Controversial! Fun And Also Games! First Comic Book related blog to be featured in the Australian National Library's Pandora archive. 2016 Rondo Award nominee. Pop culture, music, film and comic book expert. Would be willing to write for biscuits.
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Another artist has been welcomed into my little nest of web-sites - Brian Postman. While he might not be a name that everyone knows off the top of their head, he is a damn good artist all the same. Brian had a relatively short career at Marvel in the 1980s, but managed to draw a handful of Spider-Woman titles along with issues of Marvel Team-Up (inked by Mike Esposito) and Marvel Super Heroes. Since that time Brian has kept himself both busy and gainfully employed by working as a commercial artist, drawing storyboards and advertising illustrations. Brian is available for commissions and his rates are amongst the best around, so go and visit his site, have a look around and see if you don't walk out wanting to buy something.
Brian came to me via Dave Simons and I couldn't be happier. Welcome Brian! May your stay be a long and fruitful one.
What you're seeing here is The Best Inker award that'll be presented as part of the 2008 Inkwell Awards. People are gonna kill to get one of these. I assure you. They will. But they're going to have to have certain qualities before they get near one. They'll need to have earned a lot. They'll need to have earned. They'd need to have worked damn hard. It won't be easy but the reward will be great.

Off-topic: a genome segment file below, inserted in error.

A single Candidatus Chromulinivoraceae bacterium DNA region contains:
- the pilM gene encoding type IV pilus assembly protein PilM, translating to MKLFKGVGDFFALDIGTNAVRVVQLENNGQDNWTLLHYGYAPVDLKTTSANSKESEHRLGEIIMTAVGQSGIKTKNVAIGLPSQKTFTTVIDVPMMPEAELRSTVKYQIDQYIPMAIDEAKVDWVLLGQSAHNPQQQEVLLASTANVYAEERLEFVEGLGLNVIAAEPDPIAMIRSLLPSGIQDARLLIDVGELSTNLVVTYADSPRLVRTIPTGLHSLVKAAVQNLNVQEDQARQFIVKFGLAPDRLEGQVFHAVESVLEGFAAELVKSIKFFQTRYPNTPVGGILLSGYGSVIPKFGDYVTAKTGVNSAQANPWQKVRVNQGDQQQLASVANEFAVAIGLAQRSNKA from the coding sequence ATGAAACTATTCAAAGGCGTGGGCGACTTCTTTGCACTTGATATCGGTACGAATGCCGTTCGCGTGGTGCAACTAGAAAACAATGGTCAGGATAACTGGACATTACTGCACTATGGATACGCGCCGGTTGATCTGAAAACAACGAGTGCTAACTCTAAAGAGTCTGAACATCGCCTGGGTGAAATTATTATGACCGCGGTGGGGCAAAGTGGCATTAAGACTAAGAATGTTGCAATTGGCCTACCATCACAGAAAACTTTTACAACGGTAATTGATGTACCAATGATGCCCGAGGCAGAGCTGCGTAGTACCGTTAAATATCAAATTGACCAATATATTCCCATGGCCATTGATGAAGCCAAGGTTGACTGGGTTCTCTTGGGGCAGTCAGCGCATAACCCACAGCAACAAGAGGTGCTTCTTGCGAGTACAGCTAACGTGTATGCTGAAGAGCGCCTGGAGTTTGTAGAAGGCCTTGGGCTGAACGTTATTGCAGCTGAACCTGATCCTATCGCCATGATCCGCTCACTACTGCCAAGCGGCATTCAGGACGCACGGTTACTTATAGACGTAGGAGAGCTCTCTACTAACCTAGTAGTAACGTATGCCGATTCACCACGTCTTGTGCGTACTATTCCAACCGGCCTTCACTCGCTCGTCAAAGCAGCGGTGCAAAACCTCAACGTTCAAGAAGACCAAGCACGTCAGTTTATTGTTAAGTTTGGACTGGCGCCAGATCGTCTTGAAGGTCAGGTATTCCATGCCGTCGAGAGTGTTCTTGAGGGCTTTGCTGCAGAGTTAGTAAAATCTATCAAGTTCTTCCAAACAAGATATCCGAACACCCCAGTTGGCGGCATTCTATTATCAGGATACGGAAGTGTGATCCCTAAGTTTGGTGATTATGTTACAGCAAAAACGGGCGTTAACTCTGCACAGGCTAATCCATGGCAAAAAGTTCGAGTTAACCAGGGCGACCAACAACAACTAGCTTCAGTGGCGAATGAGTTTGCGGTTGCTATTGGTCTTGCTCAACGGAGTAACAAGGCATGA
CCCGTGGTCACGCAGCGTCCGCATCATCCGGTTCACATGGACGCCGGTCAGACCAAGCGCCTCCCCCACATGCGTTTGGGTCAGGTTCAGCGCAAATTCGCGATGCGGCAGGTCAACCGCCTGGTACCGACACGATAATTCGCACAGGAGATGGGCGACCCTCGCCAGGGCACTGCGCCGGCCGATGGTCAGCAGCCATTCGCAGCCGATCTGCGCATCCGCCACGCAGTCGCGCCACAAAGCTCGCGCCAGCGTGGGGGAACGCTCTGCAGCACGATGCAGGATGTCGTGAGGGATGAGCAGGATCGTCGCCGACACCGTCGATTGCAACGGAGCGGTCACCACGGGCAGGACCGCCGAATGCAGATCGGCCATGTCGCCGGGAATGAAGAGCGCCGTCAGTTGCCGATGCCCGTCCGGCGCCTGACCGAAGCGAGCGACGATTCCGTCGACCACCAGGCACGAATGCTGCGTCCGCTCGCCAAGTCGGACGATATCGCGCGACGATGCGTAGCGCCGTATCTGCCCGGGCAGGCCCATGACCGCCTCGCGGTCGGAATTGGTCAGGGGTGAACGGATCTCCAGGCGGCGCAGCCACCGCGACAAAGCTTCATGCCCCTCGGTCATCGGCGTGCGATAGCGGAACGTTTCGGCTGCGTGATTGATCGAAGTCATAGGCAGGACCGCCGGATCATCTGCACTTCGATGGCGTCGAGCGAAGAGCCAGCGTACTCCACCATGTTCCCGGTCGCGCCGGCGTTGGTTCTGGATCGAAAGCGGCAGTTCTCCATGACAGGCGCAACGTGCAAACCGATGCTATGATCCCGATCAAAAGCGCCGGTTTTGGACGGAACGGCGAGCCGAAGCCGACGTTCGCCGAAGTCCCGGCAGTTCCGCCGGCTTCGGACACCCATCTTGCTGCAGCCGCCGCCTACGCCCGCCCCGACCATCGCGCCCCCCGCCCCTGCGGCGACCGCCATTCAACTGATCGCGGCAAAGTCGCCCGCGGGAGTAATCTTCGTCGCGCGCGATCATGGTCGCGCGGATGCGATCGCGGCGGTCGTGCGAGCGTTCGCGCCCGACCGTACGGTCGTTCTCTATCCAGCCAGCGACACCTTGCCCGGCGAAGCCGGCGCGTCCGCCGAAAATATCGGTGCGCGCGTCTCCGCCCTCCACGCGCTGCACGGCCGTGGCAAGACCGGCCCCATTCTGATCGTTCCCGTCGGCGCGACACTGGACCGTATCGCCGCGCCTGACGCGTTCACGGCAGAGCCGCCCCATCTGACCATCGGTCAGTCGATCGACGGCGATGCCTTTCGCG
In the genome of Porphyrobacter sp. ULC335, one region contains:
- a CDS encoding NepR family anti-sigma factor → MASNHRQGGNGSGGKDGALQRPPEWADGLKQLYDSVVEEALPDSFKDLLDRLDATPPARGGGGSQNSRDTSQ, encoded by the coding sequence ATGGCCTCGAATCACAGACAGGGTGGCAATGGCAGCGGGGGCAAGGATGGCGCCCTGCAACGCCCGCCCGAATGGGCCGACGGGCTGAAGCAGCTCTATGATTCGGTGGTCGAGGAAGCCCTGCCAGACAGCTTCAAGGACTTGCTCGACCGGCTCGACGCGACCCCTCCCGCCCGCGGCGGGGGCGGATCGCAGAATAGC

Because this is an award that is open to one aspect of the creation of comic books. And it's one of the most under appreciated and as such overlooked part of the creative process - inking.
Stop laughing. Or I'll get slightly angry. Really I will.
You think of some of the great artists of all time. Jack Kirby. John Byrne. Marshall Rogers. Jim Starlin. Mike McKone. Mike Zeck. Norm Breyfogle. Alan Davis. Frank Robbins. Gene Colan. Carmine Infantino. All great artists. However as good as they were, and are, with a bad inker they could look, well ordinary. With…
I've never seen the point of Valentine's Day. Not once. Growing up the day just made me feel foul as I was a perennially spotty single bastard. I'd see the girls I wanted to know going weak at the knees at people who I'm sure grew up to be either dead, in jail or DV perpetrators. As I got older it made even less sense. It still makes no sense to me, so go ahead and explain it if you want.
I know that the florists love the day, as do the idiots that make those sappy cards or send in the utterly laughable and barely literate text messages like, "baby, im gonna fall 4 U tonite", or, "fee the luv we make is equal to the luv we take so baby let me bang your box luv Reg" to the various morning television shows. There'd be a pile of people cleaning up today and I suppose good on them. However if people are that insecure in their own relationships that they actually need a day in which to be reminded that it's a good idea to express their feelings an…
I couldn't believe the email when it hit my inbox this morning. Steve Gerber, writer of some of the finest comics of my childhood is gone. Sadness doesn't even capture how I feel right now, a sense of emptiness, a sense of loss, a sense of numb. There's a lot of emotions, sadness is but one aspect. But no matter how I feel others are feeling worse, and at the end of it all I'll wake up tomorrow and Steve will still be gone.
Plenty of other sites will be going over his career as a writer, they'll be talking about his creations, Omega The Unknown amongst them. They'll talk about his collaborations with Mary Skrenes on that book. They'll talk about possibly his greatest creation, Howard The Duck, and how that went sour. They'll bring up the fact that he sued Marvel Comics in the 1970s for the rights and ownership of Howard, and how he lost, yet won. He might have lost the battle but he won the war and it was his boldness and vision that set th…